At the IDPE annual conference 2022, we heard from a group of talented and accomplished practitioners who shared their experiences in involving their whole school community in fundraising. Read the round-up of the panel session with Al MacEwen, Director of Bradfield Society and Development, Bradfield College; Alexandra Barlow, Director Of External Relations, Downe House; Britt Ellice Development Director, Bishop’s Stortford College; and Melanie Bushell, Development Director, Portsmouth Grammar School, chaired by Rachel Hadley-Leonard, Independent Consultant, RHL Consulting.
How do we define a whole school community, and what do we mean by an inclusive community?
Al: At Bradfield, we have tried to make the Bradfield Society as inclusive as possible by including lots of different segments within our community under one group, such as current & former parents, alumni, current & former staff, and friends of the college. There is no fee to join, and everyone is included in the community; this is reflective of the College itself and how we welcome people to the school. The framework we came up with was to get as many people involved as possible, with 8 different silos of people to bring on board, and show people what they can get out of being part of the society.
What can you do to keep your community engaged before they are ready to give?
Alexandra: We have a foundation but we also have an alumni association that sits beside us. Alumni do not typically give back with money at this point, but they do give back in other ways such as their time, careers events, supporting current pupils. We try hard to keep former staff and parents in our school community and keep them engaged in ways other than fundraising.
Why is it important to engage your whole school community for giving?
Melanie: In terms of the bottom line, your major donors and legacy gifts are what will make the difference, and I don’t argue with that, but certainly for us at the beginning we didn’t know who those major prospects were. We decided to kick off with a telephone campaign, including both alumni and parents in our calling list, and this had the knock-on effect of bringing our major donors to the surface and encouraging them to make a first gift, and then go on to make a major gift. We talked about fundraising for bursaries with our whole community, whether we were contacting them in the telephone campaign or not, so that there was a long lead time into our bursary campaign for people to learn more about why we were fundraising and the impact and importance their gift could have.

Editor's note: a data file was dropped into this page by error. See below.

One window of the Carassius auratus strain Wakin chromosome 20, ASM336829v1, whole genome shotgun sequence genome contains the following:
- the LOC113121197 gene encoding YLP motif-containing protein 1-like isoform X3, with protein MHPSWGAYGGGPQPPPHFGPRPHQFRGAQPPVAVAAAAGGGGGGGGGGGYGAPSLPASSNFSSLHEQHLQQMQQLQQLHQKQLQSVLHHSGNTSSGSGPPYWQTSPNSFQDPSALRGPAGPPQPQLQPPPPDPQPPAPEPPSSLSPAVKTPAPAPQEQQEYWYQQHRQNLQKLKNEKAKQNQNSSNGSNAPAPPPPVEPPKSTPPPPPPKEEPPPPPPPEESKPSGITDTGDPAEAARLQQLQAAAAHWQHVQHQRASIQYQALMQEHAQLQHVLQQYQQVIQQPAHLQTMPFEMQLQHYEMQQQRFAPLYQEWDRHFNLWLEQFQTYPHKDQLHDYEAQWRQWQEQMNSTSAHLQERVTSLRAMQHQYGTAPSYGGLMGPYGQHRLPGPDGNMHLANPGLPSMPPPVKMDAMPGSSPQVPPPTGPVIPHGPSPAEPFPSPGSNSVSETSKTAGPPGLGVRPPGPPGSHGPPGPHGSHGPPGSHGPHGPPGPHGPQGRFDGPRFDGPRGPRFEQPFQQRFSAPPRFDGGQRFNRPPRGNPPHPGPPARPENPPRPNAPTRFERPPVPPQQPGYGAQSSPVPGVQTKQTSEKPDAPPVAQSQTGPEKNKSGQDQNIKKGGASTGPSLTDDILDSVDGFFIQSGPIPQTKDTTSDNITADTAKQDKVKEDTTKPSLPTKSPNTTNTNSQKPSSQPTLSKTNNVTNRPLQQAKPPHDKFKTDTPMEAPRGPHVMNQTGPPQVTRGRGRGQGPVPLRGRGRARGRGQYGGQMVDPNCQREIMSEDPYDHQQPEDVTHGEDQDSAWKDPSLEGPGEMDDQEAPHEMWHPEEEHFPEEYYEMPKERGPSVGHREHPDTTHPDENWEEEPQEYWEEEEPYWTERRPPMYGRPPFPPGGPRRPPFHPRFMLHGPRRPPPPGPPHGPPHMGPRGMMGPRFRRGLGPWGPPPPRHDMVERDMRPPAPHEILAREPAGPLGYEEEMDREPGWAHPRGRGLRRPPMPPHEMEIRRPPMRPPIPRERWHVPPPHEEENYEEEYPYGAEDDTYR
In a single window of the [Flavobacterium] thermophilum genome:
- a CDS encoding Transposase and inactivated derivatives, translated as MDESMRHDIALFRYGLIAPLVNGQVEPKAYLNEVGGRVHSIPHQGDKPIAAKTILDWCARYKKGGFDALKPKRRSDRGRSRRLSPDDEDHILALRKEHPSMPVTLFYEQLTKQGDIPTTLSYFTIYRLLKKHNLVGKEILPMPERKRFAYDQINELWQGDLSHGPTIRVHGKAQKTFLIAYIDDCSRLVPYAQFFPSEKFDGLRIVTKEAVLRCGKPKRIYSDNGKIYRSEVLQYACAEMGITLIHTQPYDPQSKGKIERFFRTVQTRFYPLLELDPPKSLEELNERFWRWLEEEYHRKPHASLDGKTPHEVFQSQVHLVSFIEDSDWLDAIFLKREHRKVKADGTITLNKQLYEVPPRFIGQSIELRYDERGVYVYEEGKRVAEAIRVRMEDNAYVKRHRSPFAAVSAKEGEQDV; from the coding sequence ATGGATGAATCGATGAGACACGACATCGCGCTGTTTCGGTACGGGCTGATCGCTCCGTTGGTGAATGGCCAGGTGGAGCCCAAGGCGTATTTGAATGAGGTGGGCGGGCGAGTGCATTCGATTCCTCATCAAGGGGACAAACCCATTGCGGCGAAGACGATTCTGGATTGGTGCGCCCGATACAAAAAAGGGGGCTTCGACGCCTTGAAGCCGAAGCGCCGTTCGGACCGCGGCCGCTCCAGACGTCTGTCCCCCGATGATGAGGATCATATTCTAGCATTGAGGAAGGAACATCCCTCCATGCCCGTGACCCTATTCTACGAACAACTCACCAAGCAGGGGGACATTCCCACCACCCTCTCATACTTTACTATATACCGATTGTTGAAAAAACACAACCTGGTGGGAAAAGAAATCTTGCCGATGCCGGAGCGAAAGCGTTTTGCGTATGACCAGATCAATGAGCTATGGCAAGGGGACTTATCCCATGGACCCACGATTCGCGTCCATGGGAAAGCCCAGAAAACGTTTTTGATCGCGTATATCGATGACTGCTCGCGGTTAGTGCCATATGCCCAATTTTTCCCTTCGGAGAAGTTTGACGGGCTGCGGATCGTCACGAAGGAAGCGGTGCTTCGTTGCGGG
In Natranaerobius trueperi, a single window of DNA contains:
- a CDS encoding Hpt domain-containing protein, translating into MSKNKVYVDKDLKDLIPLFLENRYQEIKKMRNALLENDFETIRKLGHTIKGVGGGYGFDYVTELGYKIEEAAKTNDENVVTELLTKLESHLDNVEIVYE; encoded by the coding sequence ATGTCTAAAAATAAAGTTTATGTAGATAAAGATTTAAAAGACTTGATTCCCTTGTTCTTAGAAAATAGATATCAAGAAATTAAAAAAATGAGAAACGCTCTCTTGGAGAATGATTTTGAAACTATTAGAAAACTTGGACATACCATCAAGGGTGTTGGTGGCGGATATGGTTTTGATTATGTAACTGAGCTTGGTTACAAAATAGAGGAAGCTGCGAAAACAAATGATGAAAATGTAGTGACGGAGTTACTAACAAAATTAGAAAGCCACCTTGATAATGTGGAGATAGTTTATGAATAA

How do you use feedback from your community to segment and tailor the ask?
Britt: One of the first things we had to do ahead of launching any fundraising campaigns was to run a branding exercise to find out what our community thought about fundraising, the foundation, and the school. Receiving some negative feedback, such as that they didn’t want to be contacted or didn’t understand why they should give back, helped us to segment and use tailored messaging to avoid over-contacting individuals. It was a major learning experience, and using ToucanTech helps us to segment really easily and we plan to develop our segmentation approach over time to become more sophisticated. Thinking through our comms plan, we are considering segmentation every time we plan a new campaign to help our messaging feel more bespoke or relevant, for example whether the audience is alumni, parents, alumni parents, governors etc.
What does it mean to ‘normalise giving’ in your school culture? How can we achieve ‘normalised giving’?
Al: I spent the first 16 years at Bradfield outside of the development team, as a housemaster and teacher. When I started my role in development, I began with the fact that people have always given, both money and time, and there was a culture of reciprocity that encouraged these behaviours. When other people can see the benefit of giving, for example, current students receiving careers advice or opportunities from alumni, it sticks with them and encourages them to give back later in life.
Aside from fundraising, how else can engaging your school community yield positive results for your school?
Alexandra: An engaged community can give back in other ways, such as through time/volunteering, referrals & PR for the school, admissions, and building the school network. How you treat your community (even those who might not donate) says a lot about your school’s morals and values, and can have a big impact on your school’s reputation.
Thank you to all of the speakers for sharing their experience and expertise. Find out more about how ToucanTech can support your giving journey, from engaging your whole school community to tracking your fundraising progress.
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